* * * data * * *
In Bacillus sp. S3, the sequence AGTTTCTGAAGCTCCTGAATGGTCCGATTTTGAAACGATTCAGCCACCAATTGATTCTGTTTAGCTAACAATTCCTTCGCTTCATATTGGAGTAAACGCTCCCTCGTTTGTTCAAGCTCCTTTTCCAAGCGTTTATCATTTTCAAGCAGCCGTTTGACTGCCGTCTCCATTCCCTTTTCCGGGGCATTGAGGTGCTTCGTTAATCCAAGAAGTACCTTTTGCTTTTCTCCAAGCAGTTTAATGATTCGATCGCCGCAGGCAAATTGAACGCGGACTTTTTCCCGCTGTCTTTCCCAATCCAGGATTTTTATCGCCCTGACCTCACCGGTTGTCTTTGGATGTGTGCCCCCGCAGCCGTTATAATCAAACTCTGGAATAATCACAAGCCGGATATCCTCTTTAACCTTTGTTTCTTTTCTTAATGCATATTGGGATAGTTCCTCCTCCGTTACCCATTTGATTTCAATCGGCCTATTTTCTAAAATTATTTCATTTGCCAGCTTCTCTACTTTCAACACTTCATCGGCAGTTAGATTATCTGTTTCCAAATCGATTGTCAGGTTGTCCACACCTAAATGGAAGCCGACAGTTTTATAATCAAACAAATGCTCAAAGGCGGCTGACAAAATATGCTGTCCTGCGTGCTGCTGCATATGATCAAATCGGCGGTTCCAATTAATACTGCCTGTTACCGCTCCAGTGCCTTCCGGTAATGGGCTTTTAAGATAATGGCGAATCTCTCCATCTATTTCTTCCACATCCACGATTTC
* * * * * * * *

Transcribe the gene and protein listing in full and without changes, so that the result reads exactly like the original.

In Bacillus sp. S3, the sequence AGTTTCTGAAGCTCCTGAATGGTCCGATTTTGAAACGATTCAGCCACCAATTGATTCTGTTTAGCTAACAATTCCTTCGCTTCATATTGGAGTAAACGCTCCCTCGTTTGTTCAAGCTCCTTTTCCAAGCGTTTATCATTTTCAAGCAGCCGTTTGACTGCCGTCTCCATTCCCTTTTCCGGGGCATTGAGGTGCTTCGTTAATCCAAGAAGTACCTTTTGCTTTTCTCCAAGCAGTTTAATGATTCGATCGCCGCAGGCAAATTGAACGCGGACTTTTTCCCGCTGTCTTTCCCAATCCAGGATTTTTATCGCCCTGACCTCACCGGTTGTCTTTGGATGTGTGCCCCCGCAGCCGTTATAATCAAACTCTGGAATAATCACAAGCCGGATATCCTCTTTAACCTTTGTTTCTTTTCTTAATGCATATTGGGATAGTTCCTCCTCCGTTACCCATTTGATTTCAATCGGCCTATTTTCTAAAATTATTTCATTTGCCAGCTTCTCTACTTTCAACACTTCATCGGCAGTTAGATTATCTGTTTCCAAATCGATTGTCAGGTTGTCCACACCTAAATGGAAGCCGACAGTTTTATAATCAAACAAATGCTCAAAGGCGGCTGACAAAATATGCTGTCCTGCGTGCTGCTGCATATGATCAAATCGGCGGTTCCAATTAATACTGCCTGTTACCGCTCCAGTGCCTTCCGGTAATGGGCTTTTAAGATAATGGCGAATCTCTCCATCTATTTCTTCCACATCCACGATTTC